By M.D. Kittle | Wisconsin Reporter
MADISON — Nothing stirs passionate political debate in Wisconsin like Act 10.
Now, it seems, nothing so quickly mobilizes campaign begging like the controversial collective-bargaining law.
Within hours after Dane County Judge Juan Colas struck down major portions of Act 10, making the law “null and void” as far as local public employees were concerned, Democratic Party politicians used the ruling to go after campaign cash.
Case in point, state Sen. Julie Lassa, D-Stevens Point.
In an email to potential supporters, Lassa lobbies for money, pointing out that she was one of the so-called Wisconsin 14, the Democratic senators who fled the state in winter 2011 to stall a vote on Act 10.
Lassa said she wasn’t surprised when the judge overturned Gov. Scott Walker’s law that “stripped public employees of their workers’ rights.”
“You stood with me and my 13 Senate colleagues when Governor Walker and his allies began their attack on Wisconsin workers. Will you stand with me again?” Lassa asks, noting that a donation of $10, $25, $50 “or whatever you can afford today will help me continue the fight against the Walker agenda.”
For good measure, she repeats her plea, asserting that she will defeat Walker’s “rubber stamp candidate.”
Lassa’s 24th Senate District is among many districts the Republicans tweaked during the majority-led redistricting process, making the 24th a little more amenable to the GOP. Her challenger, Scott Kenneth Noble, is a Richfield Republican active in the central Wisconsin conservative moment. He led an unsuccessful recall campaign against Lassa last year.
Lassa’s cash call was followed by liberal group and Scott Walker detester One Wisconsin Now, under a campaign fundraising appeal headlined in bold, “Unconstitutional.”
“You and I always knew Scott Walker’s attack on workers’ rights was a violation of our values. And now a judge has ruled late Friday it was a violation of our rights and our laws,” writes Scot Ross, the group’s executive director.
“We have fought Scott Walker’s radical agenda every step of the way. Can you chip in $10 – to celebrate a judge overturning his Act 10 – and so that we have the resources to keep fighting every single day?” Ross asks.
Walker, too, used the judge’s ruling as a fundraising catalyst.
In a letter titled, “This Isn’t Over,” Walker wrote that a “liberal activist judge in Madison” overturned the will of the people and imposed his personal beliefs on all of us.
“Sadly, this is what liberals do when they can’t win at the ballot box – they legislate from the bench to achieve their goals.”
That sort of thing can be prevented, the governor asserts, with “your generous contribution of $100, $50, $20 or whatever you can afford.”
While the speed of the fundraising campaign might be remarkable, Mike McCabe says politicians using a hot-button issue to spur donations isn’t all that surprising.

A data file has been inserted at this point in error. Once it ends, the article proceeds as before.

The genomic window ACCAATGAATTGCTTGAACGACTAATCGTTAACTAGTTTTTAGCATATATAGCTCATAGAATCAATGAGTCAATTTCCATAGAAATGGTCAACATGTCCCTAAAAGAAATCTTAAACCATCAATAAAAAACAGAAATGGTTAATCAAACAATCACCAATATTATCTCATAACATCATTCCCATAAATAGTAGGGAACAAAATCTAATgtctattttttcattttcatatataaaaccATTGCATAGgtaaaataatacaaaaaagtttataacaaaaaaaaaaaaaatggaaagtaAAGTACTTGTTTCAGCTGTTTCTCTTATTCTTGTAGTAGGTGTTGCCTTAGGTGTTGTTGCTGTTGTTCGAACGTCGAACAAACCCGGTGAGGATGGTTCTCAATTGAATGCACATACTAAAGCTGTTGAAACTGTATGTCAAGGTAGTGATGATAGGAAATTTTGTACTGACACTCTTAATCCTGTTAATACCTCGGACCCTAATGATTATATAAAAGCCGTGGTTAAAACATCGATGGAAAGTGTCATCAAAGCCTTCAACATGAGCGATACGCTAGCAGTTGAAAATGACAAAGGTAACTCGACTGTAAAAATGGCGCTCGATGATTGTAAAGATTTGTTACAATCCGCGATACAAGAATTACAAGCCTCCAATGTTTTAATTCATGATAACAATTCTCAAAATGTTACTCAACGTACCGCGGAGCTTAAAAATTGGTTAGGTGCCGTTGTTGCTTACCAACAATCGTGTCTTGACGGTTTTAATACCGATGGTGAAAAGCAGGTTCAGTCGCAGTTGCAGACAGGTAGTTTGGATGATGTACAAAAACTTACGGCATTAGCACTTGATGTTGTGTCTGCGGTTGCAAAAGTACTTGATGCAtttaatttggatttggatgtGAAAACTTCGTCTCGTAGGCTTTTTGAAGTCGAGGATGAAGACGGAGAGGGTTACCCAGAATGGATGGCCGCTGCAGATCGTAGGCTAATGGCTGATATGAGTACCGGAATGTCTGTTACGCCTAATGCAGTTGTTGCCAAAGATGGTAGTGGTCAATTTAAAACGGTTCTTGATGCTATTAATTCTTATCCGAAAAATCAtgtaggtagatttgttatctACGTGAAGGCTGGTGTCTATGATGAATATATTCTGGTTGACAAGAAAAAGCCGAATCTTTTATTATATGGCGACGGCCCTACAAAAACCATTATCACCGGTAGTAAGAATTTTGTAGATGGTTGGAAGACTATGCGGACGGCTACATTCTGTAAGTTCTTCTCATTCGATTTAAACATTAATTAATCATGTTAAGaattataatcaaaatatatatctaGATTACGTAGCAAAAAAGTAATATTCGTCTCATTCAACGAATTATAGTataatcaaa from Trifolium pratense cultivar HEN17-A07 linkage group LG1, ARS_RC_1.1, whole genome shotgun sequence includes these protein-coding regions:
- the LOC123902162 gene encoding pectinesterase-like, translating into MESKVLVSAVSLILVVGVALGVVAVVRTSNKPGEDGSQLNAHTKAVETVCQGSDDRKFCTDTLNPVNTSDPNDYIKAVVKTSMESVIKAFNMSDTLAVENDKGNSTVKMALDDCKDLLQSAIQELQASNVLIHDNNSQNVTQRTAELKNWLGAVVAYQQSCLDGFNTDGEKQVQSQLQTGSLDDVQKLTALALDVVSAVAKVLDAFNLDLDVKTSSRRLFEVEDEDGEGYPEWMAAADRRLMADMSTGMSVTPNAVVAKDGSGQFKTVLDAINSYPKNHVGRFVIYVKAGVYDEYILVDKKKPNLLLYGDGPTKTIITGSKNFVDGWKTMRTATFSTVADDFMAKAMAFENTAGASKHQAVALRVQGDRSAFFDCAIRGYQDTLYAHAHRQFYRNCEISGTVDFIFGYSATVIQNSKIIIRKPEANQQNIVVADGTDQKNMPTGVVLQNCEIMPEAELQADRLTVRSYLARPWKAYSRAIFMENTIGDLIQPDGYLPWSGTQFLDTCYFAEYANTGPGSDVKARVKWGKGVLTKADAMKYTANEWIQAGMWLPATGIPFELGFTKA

“Anything that is an opportunity to raise donations leads to those kinds of solicitations on both sides,” said McCabe, executive director of the Wisconsin Democracy Campaign, a liberal-leaning group that tracks campaign spending in the state and pushes for campaign finance reform.
“If it’s a hot-button that they can press, the hotter the button the better as far as they’re concerned,” McCabe added.
And issues don’t come any hotter in Wisconsin than Act 10, the law led by Walker and a Republican-controlled Legislature that curbs collective bargaining for most public employees in the state.
The act’s controversial provisions, including limiting wage negotiations to the rate of inflation and requiring employees to contribute to their pensions and contribute more to their health insurance, set off a firestorm when it was first introduced in February 2011. Tens of thousands of protesters took to the Capitol to rally against it, and unions and the Democratic Party of Wisconsin launched a campaign to recall Walker, Lt. Gov. Rebecca Kleefisch and several Republican senators. Walker, Kleefisch and all but one of the senators survived the recall, with support from voters who rallied around Walker and the passage of Act 10.
Colas’ ruling, for many Democrats, came as validation of what they believed all along, that Act 10 is unconstitutional. The celebration could be short-lived, however. State Attorney General J.B. Van Hollen on Tuesday asked for a stay of the judge’s ruling, that Act 10 remain in force while the case moves into the appeals system.
Act 10, McCabe says, falls under the category of health-care reform, wars, battles over birth control and any other issue that churns political emotion: They’re good for the campaign pocketbook.
“Unfortunately it becomes standard operating procedure that if you are on the winning side, you say, ‘We won, give us money.’ If you’ve lost, you say, ‘It’s not over yet, give us money,” McCabe said. “If it’s a button they can press that creates an emotional response, they will do it.”
Contact Kittle at firstname.lastname@example.org